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Hackers Use Fake Crowdfunding Sites to Make Ransomware Victims Pay

Find out how crowdfunding factors into this latest cyber scam.

PSafe CEO Marco DeMello, the founder of the company behind the dfndr security app, predicted an increase in ransomware attacks in 2019 year in a new cybersecurity video. A recent scam involving ransomware has already surfaced earlier this year with a new twist to urge victims to pay up. Find out how hackers are using stolen information from crowdfunding websites to add additional pressure to victims and how you can protect yourself from being the next victim.

Ransomware is a form of malware that uses encryption technology to lock the rightful owners out of a hijacked computer system, account, or device. The hackers demand payment in order to restore access.

Typically, hackers target accounts with weak passwords. Once inside the network, they can take over administrative functions and plant ransomware and wipe backup files. Victims are told trying to restore access themselves could cause irreparable damage to the infected systems.

A unique twist to these attacks is the cybercriminals promise that the ransom money will be donated to good causes in hopes of increasing the chances of being paid. As proof, the cybercriminals share pictures and stories of real children from online crowdfunding campaigns and local news stories that will allegedly be the beneficiaries of the ransom payment.

While this particular scam has been directed at businesses, ransomware attacks have become increasingly common on individuals. Any device, including your smartphone, is susceptible. Here are a few tips to stay protected.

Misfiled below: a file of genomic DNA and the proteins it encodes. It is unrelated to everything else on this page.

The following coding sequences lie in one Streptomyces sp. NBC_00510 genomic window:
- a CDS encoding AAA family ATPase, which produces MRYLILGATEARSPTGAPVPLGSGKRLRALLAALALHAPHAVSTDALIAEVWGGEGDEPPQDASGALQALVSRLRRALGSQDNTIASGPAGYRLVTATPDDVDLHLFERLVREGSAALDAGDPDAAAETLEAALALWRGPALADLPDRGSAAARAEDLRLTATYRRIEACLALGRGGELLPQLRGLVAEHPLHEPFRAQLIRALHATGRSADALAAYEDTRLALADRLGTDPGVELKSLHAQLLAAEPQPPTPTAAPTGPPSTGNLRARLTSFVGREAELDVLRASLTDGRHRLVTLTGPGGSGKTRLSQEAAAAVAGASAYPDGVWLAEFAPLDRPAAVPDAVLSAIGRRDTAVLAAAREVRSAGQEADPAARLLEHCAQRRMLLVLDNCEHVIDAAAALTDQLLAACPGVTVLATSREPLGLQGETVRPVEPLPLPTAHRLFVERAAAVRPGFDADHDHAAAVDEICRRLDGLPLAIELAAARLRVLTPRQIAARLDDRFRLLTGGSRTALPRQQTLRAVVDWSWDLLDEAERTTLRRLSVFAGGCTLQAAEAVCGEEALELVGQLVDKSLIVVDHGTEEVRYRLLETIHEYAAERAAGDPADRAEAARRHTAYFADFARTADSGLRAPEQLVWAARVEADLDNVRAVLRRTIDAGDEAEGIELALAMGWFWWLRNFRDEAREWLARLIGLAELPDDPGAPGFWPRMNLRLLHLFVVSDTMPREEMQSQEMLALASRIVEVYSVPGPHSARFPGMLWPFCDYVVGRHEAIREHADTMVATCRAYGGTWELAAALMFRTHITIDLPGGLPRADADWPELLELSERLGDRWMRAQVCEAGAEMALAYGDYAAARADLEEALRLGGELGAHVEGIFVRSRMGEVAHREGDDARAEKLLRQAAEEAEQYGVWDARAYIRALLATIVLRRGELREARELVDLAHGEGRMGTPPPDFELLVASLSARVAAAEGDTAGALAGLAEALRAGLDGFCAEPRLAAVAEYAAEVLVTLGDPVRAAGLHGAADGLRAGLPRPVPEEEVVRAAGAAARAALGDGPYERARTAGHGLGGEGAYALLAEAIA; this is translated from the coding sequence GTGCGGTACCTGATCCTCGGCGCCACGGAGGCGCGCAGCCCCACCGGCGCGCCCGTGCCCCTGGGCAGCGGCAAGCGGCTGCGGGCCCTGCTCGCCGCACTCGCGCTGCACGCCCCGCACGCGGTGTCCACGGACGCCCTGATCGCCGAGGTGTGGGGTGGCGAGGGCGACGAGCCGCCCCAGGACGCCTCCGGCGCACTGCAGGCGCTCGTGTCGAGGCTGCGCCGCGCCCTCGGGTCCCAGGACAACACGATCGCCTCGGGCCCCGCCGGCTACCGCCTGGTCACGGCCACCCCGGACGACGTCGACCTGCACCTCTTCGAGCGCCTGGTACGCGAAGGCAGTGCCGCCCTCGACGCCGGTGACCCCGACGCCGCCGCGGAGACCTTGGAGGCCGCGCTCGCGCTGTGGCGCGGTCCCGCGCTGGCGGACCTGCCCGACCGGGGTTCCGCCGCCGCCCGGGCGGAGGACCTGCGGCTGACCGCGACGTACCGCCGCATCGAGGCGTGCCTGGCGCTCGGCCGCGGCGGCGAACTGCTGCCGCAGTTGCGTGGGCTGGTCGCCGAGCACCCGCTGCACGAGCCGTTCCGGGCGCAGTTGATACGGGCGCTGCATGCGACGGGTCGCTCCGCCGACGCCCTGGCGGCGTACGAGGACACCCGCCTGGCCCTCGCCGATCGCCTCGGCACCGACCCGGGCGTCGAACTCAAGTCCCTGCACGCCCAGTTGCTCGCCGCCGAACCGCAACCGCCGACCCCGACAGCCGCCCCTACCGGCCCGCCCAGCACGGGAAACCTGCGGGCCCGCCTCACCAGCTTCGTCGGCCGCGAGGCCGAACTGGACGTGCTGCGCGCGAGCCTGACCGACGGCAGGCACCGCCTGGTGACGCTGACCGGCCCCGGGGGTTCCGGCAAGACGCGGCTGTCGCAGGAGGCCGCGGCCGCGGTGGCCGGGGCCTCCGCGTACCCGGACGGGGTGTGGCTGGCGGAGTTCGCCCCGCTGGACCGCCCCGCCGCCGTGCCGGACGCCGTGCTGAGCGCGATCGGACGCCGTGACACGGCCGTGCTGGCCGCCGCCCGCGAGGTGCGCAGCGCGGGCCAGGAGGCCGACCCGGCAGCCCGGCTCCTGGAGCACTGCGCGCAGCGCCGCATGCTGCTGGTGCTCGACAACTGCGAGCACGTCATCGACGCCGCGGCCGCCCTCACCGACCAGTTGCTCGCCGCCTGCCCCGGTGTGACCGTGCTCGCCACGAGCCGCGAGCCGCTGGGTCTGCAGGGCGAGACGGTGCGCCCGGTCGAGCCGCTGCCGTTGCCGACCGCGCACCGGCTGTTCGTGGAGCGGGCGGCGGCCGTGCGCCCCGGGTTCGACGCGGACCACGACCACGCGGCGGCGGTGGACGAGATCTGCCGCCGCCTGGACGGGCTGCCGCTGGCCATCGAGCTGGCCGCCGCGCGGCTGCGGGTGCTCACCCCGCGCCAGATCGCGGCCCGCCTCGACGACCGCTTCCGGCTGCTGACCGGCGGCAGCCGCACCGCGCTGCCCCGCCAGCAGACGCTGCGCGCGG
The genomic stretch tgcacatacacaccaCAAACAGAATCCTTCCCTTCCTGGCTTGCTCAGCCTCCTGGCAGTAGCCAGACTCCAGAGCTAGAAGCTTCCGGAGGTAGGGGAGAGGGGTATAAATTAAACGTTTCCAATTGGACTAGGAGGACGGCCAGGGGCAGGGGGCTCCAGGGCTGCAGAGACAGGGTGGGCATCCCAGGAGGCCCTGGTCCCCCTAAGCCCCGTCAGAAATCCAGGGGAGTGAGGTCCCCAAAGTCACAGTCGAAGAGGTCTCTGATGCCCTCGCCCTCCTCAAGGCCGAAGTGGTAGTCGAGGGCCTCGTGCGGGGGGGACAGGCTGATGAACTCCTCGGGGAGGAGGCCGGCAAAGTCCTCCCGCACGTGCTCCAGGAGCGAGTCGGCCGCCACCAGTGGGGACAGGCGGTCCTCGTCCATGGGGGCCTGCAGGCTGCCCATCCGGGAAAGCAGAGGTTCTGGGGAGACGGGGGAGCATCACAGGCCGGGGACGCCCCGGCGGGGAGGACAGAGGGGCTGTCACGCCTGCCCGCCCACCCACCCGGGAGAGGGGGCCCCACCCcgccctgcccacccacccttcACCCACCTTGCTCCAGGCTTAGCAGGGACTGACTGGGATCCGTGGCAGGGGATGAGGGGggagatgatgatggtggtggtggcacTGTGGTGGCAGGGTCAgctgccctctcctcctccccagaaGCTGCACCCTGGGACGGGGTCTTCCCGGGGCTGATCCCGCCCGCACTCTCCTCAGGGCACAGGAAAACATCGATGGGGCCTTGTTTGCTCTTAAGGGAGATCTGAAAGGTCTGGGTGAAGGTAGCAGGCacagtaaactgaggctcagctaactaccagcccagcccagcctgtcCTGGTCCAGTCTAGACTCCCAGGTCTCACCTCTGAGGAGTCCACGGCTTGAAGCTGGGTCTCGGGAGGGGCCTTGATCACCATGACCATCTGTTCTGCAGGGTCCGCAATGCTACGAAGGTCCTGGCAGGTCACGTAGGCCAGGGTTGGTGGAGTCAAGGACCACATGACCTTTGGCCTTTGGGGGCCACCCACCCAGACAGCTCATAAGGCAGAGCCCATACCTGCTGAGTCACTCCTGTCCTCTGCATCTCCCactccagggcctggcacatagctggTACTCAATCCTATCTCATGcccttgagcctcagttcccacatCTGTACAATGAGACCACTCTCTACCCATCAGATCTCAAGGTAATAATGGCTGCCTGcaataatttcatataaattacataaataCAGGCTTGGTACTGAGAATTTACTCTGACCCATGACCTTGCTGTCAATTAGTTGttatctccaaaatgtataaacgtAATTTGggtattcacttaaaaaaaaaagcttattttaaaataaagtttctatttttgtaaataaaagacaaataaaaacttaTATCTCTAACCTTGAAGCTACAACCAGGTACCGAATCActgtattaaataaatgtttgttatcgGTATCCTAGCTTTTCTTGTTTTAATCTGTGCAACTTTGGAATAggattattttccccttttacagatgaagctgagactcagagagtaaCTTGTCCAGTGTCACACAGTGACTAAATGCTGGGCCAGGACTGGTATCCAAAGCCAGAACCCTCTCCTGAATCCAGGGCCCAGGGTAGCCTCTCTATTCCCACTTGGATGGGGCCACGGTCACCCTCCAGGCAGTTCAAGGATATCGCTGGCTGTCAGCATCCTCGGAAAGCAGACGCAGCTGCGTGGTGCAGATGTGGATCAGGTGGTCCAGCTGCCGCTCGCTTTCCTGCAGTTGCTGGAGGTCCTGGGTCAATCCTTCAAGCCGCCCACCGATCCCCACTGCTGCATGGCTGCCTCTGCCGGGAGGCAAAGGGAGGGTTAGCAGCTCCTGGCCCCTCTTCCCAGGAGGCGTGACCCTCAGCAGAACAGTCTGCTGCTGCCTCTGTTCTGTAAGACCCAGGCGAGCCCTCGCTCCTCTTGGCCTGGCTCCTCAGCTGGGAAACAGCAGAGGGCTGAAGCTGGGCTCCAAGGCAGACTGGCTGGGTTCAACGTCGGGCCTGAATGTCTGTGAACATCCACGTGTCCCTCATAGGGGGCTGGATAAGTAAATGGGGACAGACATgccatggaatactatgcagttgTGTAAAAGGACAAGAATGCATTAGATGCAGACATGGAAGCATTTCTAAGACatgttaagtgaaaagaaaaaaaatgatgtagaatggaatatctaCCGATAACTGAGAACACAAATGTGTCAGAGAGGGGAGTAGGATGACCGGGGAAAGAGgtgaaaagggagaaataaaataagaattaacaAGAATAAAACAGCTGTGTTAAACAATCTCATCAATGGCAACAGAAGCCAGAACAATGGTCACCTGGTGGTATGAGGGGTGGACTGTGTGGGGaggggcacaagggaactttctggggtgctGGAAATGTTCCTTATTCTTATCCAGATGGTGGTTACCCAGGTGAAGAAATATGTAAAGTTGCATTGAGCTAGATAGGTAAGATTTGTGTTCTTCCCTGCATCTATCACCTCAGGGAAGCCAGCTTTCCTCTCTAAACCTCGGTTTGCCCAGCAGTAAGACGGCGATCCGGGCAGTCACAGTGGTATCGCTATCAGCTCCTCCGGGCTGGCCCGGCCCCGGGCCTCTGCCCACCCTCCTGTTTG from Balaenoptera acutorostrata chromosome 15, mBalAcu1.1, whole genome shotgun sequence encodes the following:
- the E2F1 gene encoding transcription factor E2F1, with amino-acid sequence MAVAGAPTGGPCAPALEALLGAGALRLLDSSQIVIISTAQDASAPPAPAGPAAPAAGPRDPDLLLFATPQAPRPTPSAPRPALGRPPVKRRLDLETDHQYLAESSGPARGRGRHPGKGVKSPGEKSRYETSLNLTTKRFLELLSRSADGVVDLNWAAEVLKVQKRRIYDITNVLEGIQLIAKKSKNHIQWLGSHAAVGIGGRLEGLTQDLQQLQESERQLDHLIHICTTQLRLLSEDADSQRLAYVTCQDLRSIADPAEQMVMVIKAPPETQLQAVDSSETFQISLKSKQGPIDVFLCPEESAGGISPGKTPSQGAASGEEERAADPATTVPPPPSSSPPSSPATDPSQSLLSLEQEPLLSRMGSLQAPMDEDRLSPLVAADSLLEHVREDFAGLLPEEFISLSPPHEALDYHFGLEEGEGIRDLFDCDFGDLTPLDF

Crowdfunding may seem noble, but watch out!

First, be careful about entering sensitive information into unverified websites. Never send passwords or other sensitive data through SMS, instant messaging, emails, or over the phone to anyone that contacts you. Cybercriminals will often impersonate representatives from companies you do business with claiming there is a problem in an attempt to trick you into sharing your data. The same tactics can be used to impersonate close friends and family members.  

Next, change your passwords frequently and make sure they are difficult to guess. It is a good idea to use a password manager app so all of your accounts have unique passwords. That way, if one of your accounts is compromised, cybercriminals will have more difficulty doing further damage by gaining access to other apps or accounts.

Finally, install ransomware protection such as dfndr security. Not only does the app have award-winning antivirus removal tools, but incorporates anti-hacking which can identify malware-laced links used to steal passwords. If you do become the victim of a ransomware scam, contact the local police and consult an expert to help remove the malware. You should never respond to hackers or send money.